Foundries melt down input materials of different qualities. Ingots / pig iron or cupola are included as well as lumpy scrap metal and chips which accrue during milling and turning. Chips should not, however, be fed into the oven in loose form, but should rather be briquetted first. There are various different reasons for this. Warehousing and logistics are thus simplified significantly and the charging effort is reduced thanks to extreme volume reduction.
Another factor is even more important, however: cooling lubricants often adhere to the chips. Average residual moisture values range between 10 and 15 percent. This circumstance proves to be very problematic when it comes to melting. With high-performance briquetting presses – like the ones produced by Ruf Mechanical Engineering – the moisture value can be reduced to under three percent for aluminium and under two percent for cast iron. For this reason, and because briquettes sink in the molten metal, the burn-off loss of the compressed chips in the furnace is significantly lower. By implication, the metal yield is higher.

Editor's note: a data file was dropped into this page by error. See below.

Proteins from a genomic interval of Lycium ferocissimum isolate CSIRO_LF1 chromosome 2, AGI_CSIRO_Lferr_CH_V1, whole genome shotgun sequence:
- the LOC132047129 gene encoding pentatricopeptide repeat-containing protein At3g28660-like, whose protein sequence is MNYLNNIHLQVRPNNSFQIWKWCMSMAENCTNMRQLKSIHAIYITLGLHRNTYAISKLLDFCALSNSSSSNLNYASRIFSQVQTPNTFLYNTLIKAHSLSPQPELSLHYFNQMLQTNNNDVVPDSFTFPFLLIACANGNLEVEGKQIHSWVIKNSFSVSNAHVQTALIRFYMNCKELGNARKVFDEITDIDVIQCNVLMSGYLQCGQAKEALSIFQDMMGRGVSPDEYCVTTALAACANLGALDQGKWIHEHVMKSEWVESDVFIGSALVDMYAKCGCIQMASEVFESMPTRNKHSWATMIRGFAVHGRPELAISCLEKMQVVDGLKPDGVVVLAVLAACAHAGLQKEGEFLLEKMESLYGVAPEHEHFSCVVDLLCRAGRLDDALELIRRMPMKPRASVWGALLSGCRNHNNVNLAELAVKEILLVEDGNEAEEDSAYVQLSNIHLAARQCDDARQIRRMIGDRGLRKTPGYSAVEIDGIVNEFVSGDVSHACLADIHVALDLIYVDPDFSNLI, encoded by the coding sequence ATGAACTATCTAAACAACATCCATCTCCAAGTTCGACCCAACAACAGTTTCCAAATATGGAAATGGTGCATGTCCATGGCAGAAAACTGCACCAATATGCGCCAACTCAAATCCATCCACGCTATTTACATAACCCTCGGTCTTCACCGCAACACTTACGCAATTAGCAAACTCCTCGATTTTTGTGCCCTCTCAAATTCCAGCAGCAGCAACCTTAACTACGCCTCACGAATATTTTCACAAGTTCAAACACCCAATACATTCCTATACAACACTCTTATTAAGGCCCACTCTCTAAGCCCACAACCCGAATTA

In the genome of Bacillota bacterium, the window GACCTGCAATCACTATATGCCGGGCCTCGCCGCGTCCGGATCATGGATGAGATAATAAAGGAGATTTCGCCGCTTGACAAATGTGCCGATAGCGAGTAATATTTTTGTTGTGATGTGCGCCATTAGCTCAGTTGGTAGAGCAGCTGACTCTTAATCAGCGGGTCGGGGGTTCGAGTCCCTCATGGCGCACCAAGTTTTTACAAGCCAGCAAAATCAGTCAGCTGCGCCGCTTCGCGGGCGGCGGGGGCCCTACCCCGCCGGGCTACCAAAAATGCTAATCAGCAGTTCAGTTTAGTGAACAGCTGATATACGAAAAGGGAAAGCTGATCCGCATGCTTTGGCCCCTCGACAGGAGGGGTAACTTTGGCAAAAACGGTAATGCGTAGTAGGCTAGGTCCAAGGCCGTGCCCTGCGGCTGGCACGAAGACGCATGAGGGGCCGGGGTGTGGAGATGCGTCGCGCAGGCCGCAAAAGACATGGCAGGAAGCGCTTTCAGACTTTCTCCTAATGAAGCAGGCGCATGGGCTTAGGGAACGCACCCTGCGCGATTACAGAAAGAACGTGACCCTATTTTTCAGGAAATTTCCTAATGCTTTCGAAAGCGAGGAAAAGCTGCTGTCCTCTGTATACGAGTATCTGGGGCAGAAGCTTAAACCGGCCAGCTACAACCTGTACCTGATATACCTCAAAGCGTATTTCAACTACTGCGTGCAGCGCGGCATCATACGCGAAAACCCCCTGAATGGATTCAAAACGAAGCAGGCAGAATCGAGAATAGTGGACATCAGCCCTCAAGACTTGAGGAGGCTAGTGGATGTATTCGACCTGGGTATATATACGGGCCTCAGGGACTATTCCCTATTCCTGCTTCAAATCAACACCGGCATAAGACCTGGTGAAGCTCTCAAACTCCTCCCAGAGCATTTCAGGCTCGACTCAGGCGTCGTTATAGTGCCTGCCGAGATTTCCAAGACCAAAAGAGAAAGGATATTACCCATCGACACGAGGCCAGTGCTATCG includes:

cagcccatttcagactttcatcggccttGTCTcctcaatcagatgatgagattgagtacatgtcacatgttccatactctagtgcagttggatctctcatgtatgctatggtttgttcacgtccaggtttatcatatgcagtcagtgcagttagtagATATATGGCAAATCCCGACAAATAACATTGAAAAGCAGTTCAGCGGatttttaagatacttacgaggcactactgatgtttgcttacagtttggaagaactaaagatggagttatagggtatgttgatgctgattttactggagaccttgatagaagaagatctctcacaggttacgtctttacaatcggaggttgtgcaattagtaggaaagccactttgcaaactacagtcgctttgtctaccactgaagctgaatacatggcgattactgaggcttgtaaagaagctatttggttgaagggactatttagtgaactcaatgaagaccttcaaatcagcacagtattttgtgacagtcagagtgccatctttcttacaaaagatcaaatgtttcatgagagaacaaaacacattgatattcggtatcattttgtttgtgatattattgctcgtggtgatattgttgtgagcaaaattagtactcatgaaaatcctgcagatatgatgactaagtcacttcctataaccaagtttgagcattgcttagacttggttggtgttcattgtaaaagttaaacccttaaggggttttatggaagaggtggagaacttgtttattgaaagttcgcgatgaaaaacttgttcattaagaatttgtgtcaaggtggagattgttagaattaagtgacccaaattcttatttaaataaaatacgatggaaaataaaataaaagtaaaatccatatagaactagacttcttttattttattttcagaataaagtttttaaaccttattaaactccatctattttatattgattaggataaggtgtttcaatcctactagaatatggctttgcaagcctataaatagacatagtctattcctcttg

Furthermore, power consumption as well as melting times are reduced – both of which are important factors for efficiency improvement in melting plants. Foundry companies also value the fact that they can melt down metallurgically familiar material again in briquette form, instead of having to sell it in loose form for a low price. This way, high material procurement costs are saved.
Foundries can, however, only achieve such results if the correct briquetting technology is being applied and the quality of the machine is adequate. Ruf has meanwhile more than 50 years of experience and more than 4,500 briquetting systems in use around the world. Its comprehensive know-how helps the company to constantly further develop its machines. Different hydraulic systems with a specific pressing power of up to 5,000 kg/cm² are available and can be selected according to the material, chip quality and primary intended purpose.
Customers can also choose according to their requirements when it comes to throughput capacities, which lie between 30 and 4,800 kg/hour. At the same time, RUF systems are all compactly constructed, which means that they only require a small amount of floor space and are suitable for fully automatic 24-hour operation.